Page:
Archive for the ‘Korea Chamber of Commerce and Industry (ROK)’ Category

[ROK] Investors in DPRK take huge hits; interest in FDI plummets

Monday, October 18th, 2010

Institute for Far Eastern Studies (IFES)
NK Brief No. 10-10-18-1

The majority of joint ventures investing in North Korea have suffered significant losses since the South Korean government began to enforce sanctions as a result of the sinking of the ROKS Cheonan. On average, companies have incurred losses of almost one billion won, and most companies are no longer interested in investing in the North.

According to the Korea Chamber of Commerce and Industry, a survey of 500 companies (200 inter-Korean economic cooperative schemes and 300 other companies involved in business with the North) showed that 93.9 percent of respondents said they had suffered losses due to trade restrictions put in place due to the Cheonan incident, while 66.5 percent responded that they faced “financial difficulty” due to the sanctions. The companies have suffered an average of 974 million won in losses.

Investment and operational losses due to the ‘all stop’ order from the government amounted to 51.9 percent of losses reported, while 26 percent of respondents pointed to a reduction in orders and 22.1 percent blamed an increase in transportation and other associated costs. One company importing anthracite from the North turned to China, Vietnam, Russia, and other vendors after inter-Korean trade was restricted, but due to each country’s efforts to secure its own natural resources, this year’s sales are expected to be more than 10 billion won less than that seen last year.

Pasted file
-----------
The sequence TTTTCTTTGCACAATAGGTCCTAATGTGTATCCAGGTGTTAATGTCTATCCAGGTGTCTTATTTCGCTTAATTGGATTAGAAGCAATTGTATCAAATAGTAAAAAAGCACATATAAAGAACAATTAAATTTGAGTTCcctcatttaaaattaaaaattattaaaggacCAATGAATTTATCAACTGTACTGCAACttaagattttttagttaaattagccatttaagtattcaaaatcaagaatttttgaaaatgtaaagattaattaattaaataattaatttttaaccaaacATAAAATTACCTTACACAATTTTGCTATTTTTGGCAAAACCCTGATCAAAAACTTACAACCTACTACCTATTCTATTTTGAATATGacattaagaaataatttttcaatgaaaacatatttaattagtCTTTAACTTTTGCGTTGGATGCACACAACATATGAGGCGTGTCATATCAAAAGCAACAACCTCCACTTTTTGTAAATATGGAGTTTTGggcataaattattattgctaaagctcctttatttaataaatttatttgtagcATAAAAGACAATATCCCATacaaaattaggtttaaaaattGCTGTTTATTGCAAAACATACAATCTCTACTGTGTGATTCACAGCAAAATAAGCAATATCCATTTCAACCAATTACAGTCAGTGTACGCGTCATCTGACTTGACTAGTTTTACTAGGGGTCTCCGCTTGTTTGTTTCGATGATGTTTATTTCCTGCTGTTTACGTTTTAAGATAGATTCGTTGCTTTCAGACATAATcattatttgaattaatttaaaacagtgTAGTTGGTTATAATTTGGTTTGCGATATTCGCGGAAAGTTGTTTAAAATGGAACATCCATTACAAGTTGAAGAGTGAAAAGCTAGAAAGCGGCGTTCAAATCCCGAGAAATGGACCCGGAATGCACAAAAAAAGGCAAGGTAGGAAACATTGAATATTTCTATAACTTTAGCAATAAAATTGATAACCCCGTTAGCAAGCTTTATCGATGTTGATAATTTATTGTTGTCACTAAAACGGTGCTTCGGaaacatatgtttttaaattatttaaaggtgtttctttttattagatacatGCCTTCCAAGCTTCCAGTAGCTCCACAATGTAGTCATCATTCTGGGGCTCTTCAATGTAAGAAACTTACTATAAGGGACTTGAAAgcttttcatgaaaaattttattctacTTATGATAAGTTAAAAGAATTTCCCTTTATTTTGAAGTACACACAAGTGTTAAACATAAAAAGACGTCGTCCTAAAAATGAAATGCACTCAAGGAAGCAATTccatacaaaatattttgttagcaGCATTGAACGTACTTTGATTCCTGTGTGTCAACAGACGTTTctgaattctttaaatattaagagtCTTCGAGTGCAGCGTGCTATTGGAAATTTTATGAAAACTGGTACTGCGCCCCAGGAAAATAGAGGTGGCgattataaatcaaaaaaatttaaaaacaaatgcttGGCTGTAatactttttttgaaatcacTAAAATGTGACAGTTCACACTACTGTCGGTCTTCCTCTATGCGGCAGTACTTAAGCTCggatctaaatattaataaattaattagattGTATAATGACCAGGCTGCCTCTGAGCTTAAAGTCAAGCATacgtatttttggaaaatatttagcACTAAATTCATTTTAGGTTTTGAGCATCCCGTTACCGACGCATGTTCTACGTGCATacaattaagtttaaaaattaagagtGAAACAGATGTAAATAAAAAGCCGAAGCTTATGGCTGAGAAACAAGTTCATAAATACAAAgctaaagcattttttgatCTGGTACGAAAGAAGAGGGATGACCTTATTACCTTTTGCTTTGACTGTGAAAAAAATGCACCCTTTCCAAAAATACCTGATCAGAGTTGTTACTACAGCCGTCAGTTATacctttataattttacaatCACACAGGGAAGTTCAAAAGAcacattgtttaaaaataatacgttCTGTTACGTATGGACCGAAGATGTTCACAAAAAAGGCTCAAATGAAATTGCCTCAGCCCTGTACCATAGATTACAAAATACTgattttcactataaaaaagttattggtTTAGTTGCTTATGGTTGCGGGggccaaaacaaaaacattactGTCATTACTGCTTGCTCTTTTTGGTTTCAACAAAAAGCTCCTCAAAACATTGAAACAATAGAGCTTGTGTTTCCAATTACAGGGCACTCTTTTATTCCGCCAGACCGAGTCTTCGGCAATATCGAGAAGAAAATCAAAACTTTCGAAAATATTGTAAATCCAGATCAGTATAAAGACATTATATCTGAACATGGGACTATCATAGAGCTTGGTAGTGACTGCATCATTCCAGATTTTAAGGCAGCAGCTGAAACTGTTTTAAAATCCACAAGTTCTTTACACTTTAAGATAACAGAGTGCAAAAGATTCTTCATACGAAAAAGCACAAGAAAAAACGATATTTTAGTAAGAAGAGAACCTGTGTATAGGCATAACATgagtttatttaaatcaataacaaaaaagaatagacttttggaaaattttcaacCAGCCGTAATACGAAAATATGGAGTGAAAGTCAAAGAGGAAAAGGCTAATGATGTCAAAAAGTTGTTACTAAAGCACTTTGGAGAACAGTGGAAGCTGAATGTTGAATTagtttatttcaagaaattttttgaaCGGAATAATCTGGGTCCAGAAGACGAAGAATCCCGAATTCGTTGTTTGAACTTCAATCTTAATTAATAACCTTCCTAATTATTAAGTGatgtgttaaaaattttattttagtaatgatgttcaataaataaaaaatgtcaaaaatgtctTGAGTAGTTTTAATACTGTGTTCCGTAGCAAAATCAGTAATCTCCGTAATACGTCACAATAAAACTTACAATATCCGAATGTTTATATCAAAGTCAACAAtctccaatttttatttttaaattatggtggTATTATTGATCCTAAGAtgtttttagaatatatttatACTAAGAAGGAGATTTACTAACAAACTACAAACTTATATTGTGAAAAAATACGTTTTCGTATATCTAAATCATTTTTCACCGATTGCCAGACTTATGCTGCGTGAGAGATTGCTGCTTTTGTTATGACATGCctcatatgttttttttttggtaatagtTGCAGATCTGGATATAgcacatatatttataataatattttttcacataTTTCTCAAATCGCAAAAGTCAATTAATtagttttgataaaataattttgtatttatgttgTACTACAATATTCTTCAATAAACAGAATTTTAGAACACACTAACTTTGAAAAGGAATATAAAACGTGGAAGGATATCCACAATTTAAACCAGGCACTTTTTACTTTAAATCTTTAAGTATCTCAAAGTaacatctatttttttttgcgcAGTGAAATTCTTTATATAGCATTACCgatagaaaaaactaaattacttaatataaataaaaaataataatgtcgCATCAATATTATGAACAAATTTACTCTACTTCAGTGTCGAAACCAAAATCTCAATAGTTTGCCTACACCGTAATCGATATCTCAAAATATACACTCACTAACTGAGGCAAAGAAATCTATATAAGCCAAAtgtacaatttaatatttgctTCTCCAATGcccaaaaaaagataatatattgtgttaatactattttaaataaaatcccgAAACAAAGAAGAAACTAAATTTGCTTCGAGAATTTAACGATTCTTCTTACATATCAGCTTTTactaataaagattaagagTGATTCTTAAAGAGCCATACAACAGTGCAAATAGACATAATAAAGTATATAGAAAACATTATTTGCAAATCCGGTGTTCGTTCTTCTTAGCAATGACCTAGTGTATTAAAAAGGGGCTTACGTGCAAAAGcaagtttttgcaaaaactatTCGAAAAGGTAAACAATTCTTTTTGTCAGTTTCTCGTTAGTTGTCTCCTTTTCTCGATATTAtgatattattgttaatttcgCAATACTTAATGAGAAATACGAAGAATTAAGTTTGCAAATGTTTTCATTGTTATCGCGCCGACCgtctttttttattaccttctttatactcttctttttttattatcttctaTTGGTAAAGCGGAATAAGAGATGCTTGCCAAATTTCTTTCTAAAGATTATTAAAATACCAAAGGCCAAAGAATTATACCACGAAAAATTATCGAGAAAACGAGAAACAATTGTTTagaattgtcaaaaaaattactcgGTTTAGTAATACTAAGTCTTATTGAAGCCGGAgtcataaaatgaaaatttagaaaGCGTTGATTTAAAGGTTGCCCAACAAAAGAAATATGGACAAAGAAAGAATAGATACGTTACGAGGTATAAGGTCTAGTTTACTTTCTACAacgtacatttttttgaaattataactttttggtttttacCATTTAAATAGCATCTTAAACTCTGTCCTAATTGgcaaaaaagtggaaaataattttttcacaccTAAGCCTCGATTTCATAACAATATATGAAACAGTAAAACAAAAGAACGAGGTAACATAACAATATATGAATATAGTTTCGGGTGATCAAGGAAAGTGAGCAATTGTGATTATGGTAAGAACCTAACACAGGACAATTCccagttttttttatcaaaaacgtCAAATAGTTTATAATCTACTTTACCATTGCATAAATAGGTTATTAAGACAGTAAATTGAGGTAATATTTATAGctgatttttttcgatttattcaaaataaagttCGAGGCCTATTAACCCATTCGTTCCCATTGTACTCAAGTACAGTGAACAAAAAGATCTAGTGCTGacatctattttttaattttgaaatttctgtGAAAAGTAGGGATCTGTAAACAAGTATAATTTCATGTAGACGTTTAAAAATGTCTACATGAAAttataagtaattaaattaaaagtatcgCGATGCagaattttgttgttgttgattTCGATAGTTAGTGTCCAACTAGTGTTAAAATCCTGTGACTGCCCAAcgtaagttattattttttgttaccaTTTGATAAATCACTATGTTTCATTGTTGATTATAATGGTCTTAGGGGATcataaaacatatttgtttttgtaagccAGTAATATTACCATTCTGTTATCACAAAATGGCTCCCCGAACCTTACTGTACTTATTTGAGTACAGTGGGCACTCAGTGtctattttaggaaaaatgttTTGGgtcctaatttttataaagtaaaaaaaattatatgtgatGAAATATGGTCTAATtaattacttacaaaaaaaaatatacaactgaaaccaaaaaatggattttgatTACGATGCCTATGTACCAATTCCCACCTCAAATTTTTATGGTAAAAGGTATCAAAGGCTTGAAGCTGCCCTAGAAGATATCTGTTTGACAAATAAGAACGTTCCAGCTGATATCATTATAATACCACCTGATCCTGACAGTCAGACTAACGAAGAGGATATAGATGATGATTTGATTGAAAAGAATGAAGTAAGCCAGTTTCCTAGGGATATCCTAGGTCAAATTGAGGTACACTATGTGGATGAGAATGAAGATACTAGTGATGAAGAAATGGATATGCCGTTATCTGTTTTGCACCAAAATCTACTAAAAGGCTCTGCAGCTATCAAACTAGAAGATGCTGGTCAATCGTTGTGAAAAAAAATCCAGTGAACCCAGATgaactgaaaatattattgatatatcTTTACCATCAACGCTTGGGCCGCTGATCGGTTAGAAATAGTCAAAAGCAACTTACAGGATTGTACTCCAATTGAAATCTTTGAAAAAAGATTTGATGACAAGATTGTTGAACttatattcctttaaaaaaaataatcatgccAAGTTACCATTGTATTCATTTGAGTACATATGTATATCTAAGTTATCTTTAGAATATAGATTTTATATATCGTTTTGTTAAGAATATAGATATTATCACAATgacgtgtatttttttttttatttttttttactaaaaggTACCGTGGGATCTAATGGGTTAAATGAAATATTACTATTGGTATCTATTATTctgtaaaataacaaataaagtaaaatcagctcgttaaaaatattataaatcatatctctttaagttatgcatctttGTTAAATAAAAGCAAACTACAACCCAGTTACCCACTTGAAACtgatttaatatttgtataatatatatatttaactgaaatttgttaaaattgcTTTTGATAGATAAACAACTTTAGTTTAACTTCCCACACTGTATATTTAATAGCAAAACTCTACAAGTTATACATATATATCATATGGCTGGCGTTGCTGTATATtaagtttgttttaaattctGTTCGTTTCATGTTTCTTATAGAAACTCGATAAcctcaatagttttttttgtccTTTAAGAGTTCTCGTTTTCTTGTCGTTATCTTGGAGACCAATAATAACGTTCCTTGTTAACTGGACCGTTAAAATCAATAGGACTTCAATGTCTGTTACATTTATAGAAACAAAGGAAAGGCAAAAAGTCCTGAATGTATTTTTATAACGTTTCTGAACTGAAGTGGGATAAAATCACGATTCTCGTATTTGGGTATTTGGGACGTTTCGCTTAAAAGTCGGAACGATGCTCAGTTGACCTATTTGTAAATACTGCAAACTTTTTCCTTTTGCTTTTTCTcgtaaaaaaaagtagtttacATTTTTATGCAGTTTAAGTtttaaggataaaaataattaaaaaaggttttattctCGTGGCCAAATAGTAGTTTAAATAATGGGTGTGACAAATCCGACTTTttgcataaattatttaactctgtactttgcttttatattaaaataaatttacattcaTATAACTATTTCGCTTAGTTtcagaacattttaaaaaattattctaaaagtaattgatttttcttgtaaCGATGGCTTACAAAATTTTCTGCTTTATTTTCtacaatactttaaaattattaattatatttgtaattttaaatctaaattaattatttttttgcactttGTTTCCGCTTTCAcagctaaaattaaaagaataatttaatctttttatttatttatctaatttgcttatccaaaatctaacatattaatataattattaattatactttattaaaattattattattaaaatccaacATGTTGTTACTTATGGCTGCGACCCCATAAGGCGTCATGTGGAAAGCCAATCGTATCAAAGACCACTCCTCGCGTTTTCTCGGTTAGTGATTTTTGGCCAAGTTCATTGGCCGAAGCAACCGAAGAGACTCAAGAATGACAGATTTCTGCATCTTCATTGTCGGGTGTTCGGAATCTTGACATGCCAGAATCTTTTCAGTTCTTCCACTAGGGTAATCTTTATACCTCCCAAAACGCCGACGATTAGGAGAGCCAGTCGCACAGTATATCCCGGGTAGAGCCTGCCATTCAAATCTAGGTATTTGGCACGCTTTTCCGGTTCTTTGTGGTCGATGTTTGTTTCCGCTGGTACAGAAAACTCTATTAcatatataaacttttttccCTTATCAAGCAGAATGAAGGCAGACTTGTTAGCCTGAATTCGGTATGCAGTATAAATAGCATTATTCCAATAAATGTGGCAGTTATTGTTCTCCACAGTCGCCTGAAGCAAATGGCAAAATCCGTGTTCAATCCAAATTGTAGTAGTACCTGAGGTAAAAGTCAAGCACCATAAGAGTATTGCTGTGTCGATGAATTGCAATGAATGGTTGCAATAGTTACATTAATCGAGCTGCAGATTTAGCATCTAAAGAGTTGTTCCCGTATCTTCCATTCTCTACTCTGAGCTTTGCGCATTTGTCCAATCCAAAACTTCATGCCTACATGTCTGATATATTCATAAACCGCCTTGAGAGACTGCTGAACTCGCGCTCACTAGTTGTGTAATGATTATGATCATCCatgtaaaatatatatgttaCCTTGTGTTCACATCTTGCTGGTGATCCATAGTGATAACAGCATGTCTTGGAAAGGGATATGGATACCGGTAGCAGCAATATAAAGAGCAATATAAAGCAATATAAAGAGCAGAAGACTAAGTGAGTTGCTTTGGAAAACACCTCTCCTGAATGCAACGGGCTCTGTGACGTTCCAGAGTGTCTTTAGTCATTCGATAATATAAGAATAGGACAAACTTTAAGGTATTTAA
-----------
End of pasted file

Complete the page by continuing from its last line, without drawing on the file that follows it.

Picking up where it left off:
Another company, investing in textiles, was strategically producing hand-made works in a North Korean factory, but now production has come to a halt and it may not be able to deliver goods it has produced. A source from the factory stated, “Personnel and raw material expenses in China, Vietnam, and other countries mean that profit margins will be minimal, and there is no alternative.” The same source also stated, “Special funds were distributed from the government, but [companies] are concerned about how long they can hold out.”

As companies invested in North Korea suffer losses in the wake of the Cheonan incident, interest in North Korea investment opportunities is also waning. 82.7 percent of responding companies believe that “even if economic cooperation was normalized, there would be no new investments or continuation of existing projects,” and 76.9 percent of respondents believed that “because of the uncertainty of the North Korean system” non-economic issues would dampen investment enthusiasm. 13.7 percent stated that difficulties with transportation and other infrastructure issues would discourage investment, and 9.4 percent of respondents answered, “North Korean authorities’…interference and restrictions” would turn away foreign investors.

Among those businesses not involved in cooperative economic ventures, 41.5 percent pointed to “North Korea’s overall reform and opening,” while 22.2 percent chose “guaranteeing the security of investments and expanding domestic SOC” as being necessary to propel investment in North Korea. Another 19.7 percent answered, “security issues like North Korean denuclearization” were necessary for improvement in the investment environment.